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Medo Mex

Improving Graphics Scene

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Hi guys,

 

This is general question in D3D9

 

What techniques can be used to greatly improve the graphics scene so I can get highly realistic scene?

 

I have seen some games looking much better than others (especially First-Person Shooters), what are the most things that affect the scenes and make it look much better?

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Generally shader quality and size of textures do a lot but this is all up to the game in question and what their style is. There are no real general things you can do to make it super realistic beyond some extremely expensive shaders.

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Realism is predicated on a lot of different things.

Try buying and reading this book, it will expose you to many different techniques to fake or increase the realism in your games. It's a bit old, but still extremely relevant. Once you're done with that, this book will help take it to the next level, showing better ways to keep rendering physically plausible.

Now you may be thinking; that's a lot of work. It really is. If you're just looking for some marginal increases, take a look at SSAO post processing, and look up the various BRDFs you could add to your lighting.

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There are alot of things that can be done in order to increase perfomance. The beast optimization is not draw at all :). What i basically mean by that the less you draw the better. A way to handle that is to use a Scene partition algorithm, and depending on the type of game there are many out there you can choose from. Another thing you can look into is LOD(Level of detail), objects closer to the camera are drawned at full detail while things in the distance are drawned with lower amount of details. The same concept can be applied to textures in the case of mipmapping. That is just some of the few things you can do. Also make sure you use the correct data structure for what you are trying to do.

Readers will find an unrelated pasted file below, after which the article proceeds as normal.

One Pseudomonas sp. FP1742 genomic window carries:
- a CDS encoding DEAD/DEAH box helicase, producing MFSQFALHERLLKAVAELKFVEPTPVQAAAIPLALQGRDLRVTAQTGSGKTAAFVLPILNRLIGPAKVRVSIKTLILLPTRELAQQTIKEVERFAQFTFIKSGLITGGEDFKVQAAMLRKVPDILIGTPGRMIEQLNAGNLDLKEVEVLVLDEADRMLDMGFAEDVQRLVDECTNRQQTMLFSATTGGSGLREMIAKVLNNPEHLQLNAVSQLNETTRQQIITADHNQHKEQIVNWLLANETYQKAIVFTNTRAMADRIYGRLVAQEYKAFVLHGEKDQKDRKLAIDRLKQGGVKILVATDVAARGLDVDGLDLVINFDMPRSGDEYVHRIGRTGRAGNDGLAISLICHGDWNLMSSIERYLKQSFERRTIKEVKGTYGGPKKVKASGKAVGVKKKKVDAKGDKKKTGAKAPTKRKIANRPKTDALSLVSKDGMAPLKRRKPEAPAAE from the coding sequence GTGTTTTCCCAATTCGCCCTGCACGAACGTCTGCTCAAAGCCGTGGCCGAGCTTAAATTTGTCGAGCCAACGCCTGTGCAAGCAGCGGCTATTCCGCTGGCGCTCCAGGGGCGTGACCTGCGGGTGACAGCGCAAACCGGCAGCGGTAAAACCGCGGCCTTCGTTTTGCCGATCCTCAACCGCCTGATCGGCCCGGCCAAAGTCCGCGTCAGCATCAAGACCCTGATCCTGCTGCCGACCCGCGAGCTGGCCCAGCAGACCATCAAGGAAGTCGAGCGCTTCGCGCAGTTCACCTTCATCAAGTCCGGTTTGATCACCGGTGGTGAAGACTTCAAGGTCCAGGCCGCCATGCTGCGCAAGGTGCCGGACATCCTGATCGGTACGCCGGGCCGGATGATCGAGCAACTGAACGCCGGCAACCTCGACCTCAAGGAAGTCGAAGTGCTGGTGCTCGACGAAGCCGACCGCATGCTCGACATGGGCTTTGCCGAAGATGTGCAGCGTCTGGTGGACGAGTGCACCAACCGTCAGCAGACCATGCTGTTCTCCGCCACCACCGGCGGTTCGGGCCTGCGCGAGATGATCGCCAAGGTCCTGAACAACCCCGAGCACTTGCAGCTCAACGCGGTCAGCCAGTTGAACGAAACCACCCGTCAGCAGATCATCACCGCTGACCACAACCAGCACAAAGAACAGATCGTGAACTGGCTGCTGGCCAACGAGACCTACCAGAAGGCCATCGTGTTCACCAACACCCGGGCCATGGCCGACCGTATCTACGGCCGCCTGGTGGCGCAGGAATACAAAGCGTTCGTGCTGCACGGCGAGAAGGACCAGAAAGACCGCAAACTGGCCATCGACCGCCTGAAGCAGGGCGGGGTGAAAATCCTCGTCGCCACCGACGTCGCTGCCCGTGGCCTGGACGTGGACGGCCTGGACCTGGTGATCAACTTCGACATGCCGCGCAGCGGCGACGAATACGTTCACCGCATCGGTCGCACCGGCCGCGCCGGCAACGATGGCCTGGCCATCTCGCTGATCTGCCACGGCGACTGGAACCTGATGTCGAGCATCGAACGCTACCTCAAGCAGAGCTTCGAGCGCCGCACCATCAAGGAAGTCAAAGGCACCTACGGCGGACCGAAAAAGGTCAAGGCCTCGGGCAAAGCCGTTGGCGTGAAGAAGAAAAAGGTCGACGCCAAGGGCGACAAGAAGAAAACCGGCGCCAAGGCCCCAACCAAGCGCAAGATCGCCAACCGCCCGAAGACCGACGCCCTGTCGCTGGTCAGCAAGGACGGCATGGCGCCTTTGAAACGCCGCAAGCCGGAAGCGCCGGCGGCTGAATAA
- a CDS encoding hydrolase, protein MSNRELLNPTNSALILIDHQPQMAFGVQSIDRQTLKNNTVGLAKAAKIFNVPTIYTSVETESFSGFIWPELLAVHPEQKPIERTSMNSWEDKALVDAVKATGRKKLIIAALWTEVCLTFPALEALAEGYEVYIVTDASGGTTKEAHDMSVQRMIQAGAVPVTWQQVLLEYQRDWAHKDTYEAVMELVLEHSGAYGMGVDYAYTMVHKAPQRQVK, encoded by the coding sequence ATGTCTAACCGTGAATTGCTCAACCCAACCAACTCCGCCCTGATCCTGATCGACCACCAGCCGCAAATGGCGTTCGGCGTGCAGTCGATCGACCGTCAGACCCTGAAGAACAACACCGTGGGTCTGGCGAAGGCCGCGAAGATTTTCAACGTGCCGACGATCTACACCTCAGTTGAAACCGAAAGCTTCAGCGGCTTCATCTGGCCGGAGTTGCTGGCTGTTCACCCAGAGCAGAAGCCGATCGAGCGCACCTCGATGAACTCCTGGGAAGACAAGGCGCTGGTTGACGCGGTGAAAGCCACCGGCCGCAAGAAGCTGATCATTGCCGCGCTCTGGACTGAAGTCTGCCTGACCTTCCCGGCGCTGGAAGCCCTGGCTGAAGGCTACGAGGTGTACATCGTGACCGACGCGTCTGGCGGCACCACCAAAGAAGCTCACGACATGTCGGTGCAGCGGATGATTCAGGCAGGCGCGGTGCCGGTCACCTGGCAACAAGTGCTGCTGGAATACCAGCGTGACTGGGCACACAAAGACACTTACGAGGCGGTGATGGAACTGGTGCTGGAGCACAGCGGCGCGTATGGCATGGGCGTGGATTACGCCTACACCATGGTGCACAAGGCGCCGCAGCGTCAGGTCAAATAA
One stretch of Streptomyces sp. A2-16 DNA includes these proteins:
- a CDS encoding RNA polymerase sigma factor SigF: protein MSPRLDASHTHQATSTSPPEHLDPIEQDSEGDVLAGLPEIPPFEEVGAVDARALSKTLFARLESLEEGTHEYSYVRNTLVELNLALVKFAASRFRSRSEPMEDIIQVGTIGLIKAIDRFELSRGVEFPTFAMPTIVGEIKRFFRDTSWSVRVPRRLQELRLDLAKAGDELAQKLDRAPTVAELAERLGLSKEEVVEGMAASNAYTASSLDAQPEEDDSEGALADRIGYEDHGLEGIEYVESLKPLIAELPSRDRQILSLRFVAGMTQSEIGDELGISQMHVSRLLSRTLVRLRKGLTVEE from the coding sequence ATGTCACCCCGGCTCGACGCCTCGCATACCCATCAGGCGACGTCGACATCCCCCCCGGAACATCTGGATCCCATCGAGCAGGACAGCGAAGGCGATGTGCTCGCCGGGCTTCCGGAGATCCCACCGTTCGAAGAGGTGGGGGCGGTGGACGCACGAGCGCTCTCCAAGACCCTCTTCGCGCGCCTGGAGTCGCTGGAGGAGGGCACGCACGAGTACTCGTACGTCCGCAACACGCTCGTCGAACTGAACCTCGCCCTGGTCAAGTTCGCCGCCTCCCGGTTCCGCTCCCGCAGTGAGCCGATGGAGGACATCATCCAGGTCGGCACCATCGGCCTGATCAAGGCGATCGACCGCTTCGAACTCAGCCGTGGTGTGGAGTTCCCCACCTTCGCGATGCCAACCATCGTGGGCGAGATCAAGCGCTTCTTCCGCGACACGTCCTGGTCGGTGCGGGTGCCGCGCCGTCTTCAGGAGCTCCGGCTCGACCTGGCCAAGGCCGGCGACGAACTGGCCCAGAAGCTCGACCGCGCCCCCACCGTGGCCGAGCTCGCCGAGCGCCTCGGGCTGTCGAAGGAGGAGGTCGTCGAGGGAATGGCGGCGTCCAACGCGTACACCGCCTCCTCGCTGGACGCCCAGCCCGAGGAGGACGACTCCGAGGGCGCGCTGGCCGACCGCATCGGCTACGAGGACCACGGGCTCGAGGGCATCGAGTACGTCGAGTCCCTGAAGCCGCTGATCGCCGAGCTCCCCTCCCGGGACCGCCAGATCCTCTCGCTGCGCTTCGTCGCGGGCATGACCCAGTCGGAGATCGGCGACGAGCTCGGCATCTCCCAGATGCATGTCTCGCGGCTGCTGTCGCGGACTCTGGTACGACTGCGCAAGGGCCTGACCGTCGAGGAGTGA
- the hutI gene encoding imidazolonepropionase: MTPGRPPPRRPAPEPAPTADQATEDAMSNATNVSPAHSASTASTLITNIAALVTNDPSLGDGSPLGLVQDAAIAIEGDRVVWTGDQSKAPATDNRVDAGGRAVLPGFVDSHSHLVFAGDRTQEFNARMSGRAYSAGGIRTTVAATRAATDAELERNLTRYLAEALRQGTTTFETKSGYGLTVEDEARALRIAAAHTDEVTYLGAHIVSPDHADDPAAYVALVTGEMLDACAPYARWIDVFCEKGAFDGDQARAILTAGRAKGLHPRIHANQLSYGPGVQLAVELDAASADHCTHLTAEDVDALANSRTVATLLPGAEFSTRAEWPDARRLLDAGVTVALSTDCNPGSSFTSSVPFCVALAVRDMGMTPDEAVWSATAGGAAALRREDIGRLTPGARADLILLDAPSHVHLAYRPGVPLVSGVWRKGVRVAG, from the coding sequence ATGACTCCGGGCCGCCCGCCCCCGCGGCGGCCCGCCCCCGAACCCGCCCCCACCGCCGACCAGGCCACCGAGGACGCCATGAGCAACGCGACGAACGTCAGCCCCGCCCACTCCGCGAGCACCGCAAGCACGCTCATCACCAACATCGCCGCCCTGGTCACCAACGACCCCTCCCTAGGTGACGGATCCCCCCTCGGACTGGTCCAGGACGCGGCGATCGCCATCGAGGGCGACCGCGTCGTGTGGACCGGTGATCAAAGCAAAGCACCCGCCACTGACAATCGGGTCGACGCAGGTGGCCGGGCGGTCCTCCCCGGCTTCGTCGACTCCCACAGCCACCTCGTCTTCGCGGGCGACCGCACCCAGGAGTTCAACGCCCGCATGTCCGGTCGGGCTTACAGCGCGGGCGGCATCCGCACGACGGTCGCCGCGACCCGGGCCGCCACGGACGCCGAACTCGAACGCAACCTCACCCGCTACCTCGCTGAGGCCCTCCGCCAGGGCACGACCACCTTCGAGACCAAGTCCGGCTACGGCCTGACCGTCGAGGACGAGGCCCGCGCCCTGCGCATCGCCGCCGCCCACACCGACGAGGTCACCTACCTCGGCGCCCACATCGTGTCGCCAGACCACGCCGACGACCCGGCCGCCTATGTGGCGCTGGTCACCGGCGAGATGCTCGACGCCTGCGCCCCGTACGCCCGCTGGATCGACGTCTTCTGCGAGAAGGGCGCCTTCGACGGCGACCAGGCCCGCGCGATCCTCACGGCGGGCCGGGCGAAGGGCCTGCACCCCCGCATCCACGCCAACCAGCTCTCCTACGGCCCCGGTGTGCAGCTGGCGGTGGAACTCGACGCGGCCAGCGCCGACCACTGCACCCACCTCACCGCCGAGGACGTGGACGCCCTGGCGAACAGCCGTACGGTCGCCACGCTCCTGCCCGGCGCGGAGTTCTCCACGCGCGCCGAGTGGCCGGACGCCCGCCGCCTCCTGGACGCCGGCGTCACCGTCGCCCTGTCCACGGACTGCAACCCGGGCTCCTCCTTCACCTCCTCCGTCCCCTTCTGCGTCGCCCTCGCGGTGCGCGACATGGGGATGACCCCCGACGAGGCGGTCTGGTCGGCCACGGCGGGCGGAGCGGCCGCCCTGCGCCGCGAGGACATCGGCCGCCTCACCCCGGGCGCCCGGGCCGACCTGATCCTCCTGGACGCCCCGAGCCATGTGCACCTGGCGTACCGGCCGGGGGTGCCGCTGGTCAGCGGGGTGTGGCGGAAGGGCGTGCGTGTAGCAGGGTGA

Hope that kind of give you an idea. Happy Coding :)

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I don't think there is a general answer to this question actually - it really depends on the type of scene you are going to be rendering.  In many cases, I think having good, high quality textures created by an artist is probably the single biggest thing you can do.  After that, the way that you light the scene is probably going to be the next most important thing.  If your lighting solution can create realistic shadows and semi-plausible global illumination estimation, then you will be pretty much as good as you will get without spending serious amounts of time and effort.

 

So that is my general list: 1. Textures, 2. Shadows, 3. GI approximation.  If you can nail all three, I think you will be doing pretty good.

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Yeah, photorealism is a very laaaaaarge topic.

 

From the technical/math stuff:

  1. HDR
  2. Physically based shading
  3. Linear space pipeline (vs gamma space)
  4. Environment mapping - either with real time or probes - for reflections.
  5. Good shadow filtering and shadow camera setups (i.e. CSM/PSSM)
  6. Global Ilumination
  7. SS Global Ilumination
  8. AO or SSAO
  9. Depth of Field
  10. God Rays
  11. Sub-Surface Scattering for human skin
  12. Custom Hair shaders
  13. Atmospheric Scattering
  14. Realistic Fog, possibly volumetric
  15. High quality diffuse textures, detail, normal, and specular maps.

And then there's aesthetics: The #1 Reason Your Render Looks Fake

 

And my list is incomplete.